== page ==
Three sisters celebrating century in Rawlins County

Thursday, November 11, 2021
The Holub sisters, from left, Frances Kompas (age 100), Lucy Pochop (102), and Julia Kopriva (104) all live in Atwood, Kansas in the same county that their grandparents, immigrants from Czechoslovakia, homesteaded. The three women have all lived in Rawlins County their entire lives, and they remain close today. Frances celebrates her 100th birthday today.
Courtesy photo

ATWOOD, Kan. - Florian and Frances Holub had three daughters – Julia, Lucy, and Frances. They raised the girls on a farm in Rawlins County Kansas. The girls’ grandparents, both maternal and paternal, immigrated from Czechoslovakia and homesteaded in Rawlins County.

All three sisters are currently living in Atwood, Kan. – Julia and Lucy have apartments next to each other in an Atwood apartment complex. Frances also had an apartment in the same complex until 2019 when she moved to Good Samaritan Center in Atwood.

They all three belong to Sacred Heart Church, where they attended as children and where they were married as young women. They all attended school, to the eighth grade, in Beardsley, a Rawlins County community that is no longer in existence.

Oh, and by the way, as of today, they are all over 100 years old. Rosalie Ross, who works for the Rawlins County Square Deal, has written stories to commemorate each sister’s centennial birthday, and she shared those stories with the Gazette.

Julia, born Nov. 5, 1917, told Rosalie that she met her husband, Paul Kopriva, at a birthday party. Since they didn’t have telephones, they courted via letter and occasionally got to see each other in person. She married him on her 18th birthday. “My white satin gown had puffy sleeves to the elbow with fitted lace to my wrists. It was beautiful. I carried lilies of the valley,” Julia told Rosalie in a 2017 interview.

Julia and Paul were farmers and had five children, Rita (deceased), Tom, JoAnna, Marty, and Paul (deceased). Julia described life on the farm, churning butter, raising chickens, and selling eggs and cream in town. She also remembered the arrival of Rural Electric Association. “It was like a little bit of heaven. We had a freezer, refrigeration, which meant no more carrying food to the cellar to keep it cool, and so many appliances that we take for granted today.”

She also recalled getting their first television set. “Before that, we listened to the radio, often as a family, to hear Mr. District Attorney or Fibber Magee and Molly.”

Lucy, born June 11, 1919, told Rosalie about going to school in Beardsley as a young girl. “Times were hard,” Lucy recalled in a 2019 interview. “Teachers boarded with one of the families. We had one teacher who wore the same brown dress every day until Christmas then she got a green one and wore it until school was out in the spring.”

Lucy said she had always known her husband, Victor Pochop, “but then he became special”. They married in 1952 and took over her father’s farming operation. “I lived in the same house for 85 years,” Lucy told Rosalie. Like her sister Julia, Lucy remembered getting electricity on the farm. “I sure did have it easier than my mother. We had REA and electric conveniences. People in my folks’ day worked really hard and I’m glad this next generation has it even easier.”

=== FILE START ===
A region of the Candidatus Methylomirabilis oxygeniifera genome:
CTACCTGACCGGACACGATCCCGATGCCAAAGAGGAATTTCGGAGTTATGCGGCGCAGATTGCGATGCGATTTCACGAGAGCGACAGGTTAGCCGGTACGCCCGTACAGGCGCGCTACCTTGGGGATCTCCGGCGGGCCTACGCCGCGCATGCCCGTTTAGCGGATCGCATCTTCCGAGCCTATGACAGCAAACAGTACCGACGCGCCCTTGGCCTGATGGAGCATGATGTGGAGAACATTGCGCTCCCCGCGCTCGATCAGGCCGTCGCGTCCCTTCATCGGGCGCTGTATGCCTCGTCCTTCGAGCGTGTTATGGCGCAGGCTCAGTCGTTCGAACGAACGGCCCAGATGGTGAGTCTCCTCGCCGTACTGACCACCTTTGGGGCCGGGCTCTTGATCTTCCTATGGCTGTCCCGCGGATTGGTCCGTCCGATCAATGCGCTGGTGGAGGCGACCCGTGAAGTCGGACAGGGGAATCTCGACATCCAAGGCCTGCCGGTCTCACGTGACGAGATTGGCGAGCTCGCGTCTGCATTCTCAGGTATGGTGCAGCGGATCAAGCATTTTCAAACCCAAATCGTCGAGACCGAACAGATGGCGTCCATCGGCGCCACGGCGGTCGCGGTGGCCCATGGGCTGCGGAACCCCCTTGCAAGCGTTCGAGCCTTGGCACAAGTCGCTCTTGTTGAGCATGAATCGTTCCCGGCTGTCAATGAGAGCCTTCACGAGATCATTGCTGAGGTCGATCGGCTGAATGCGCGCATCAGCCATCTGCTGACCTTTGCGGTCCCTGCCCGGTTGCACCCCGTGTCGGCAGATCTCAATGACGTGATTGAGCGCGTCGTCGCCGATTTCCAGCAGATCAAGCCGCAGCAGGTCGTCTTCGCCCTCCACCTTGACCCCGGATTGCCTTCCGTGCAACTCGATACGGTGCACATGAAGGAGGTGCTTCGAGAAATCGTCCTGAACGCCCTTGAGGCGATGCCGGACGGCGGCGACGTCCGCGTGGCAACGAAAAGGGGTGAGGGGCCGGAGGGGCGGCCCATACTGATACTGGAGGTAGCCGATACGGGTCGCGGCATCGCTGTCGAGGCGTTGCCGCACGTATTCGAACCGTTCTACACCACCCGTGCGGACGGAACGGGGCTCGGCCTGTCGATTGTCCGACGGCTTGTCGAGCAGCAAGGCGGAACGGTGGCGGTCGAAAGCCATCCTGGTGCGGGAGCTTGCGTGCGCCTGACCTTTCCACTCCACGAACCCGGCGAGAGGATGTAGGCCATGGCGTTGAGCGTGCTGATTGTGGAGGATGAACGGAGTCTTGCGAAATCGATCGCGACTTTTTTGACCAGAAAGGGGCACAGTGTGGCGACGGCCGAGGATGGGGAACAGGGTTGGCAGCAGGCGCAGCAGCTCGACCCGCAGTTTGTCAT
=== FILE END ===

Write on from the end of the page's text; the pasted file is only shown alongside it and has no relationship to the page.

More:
Lucy and Victor had two children, Victor, JR, and Valyne.

And the baby of the family, Frances, born Nov. 11, 1921, celebrates her 100th birthday today. She told Rosalie in an article that was published last week in the Rawlins County Square Deal about dressing for school as a child. “We would get dressed - long cotton stockings with garters or garter belt to hold them up, then cotton bloomers with elastic at the waist and legs and underskirt and then the dress. I’m youngest so I got the hand-me-downs.”

She also told Rosalie that she has fond memories of her courtship and wedding to Albert Kompus. “I met Albert at a dance at Tin Hall,” she said. They were married May 22, 1946. “It was after the war and you still couldn’t get good fabric. I had a white knit long dress that later just fell apart. Good thing it lasted through the wedding,” Frances laughed.

Frances told Rosalie about a 1964 trip to the World’s Fair in New York City. “It was so exciting. We took our two kids on a bus tour from McCook. There were wonderful rides and sights. We rode downtown on the subway and even rode on a helicopter with the side door open.”

Frances and Albert had two children, Frances (Allacher) of McCook and Albert, Junior.

When the widowed sisters lived side-by-side at the Atwood apartment complex, they took turns almost every evening for several years hosting a pitch, pinocle, or domino game. Francis told Rosalie that her middle sister, Lucy, probably won the most often because she likes to bid high.

In almost every interview, the ladies relayed fond memories of Beardsley, Kansas where they attended school and traded farm produce and eggs. When they were children, “Beardsley had two grocery stores and a bank and almost everything you’d expect in a little town,” according to Julia.

They remembered the excitement of having the train come through town; one time it was carrying a car load of apples and people brought their containers and bought the fruit right at the track. With no boys in the family, they all recalled the many chores they were required to do to help out on the farm.

But most importantly, they all cherish the fun times they had as kids. Sledding on shovels, dressing kittens, playing baseball, hopscotch, and jumping rope. Julia probably summed up the sentiments of all three sisters in 2017 when she told Rosalie, “I thank the Lord every day for a good life and a wonderful family. I have hopes for my grandchildren and their children. I hope they can all go to school, have good health, go to church, and that we all pray for unity and peace in the world.”

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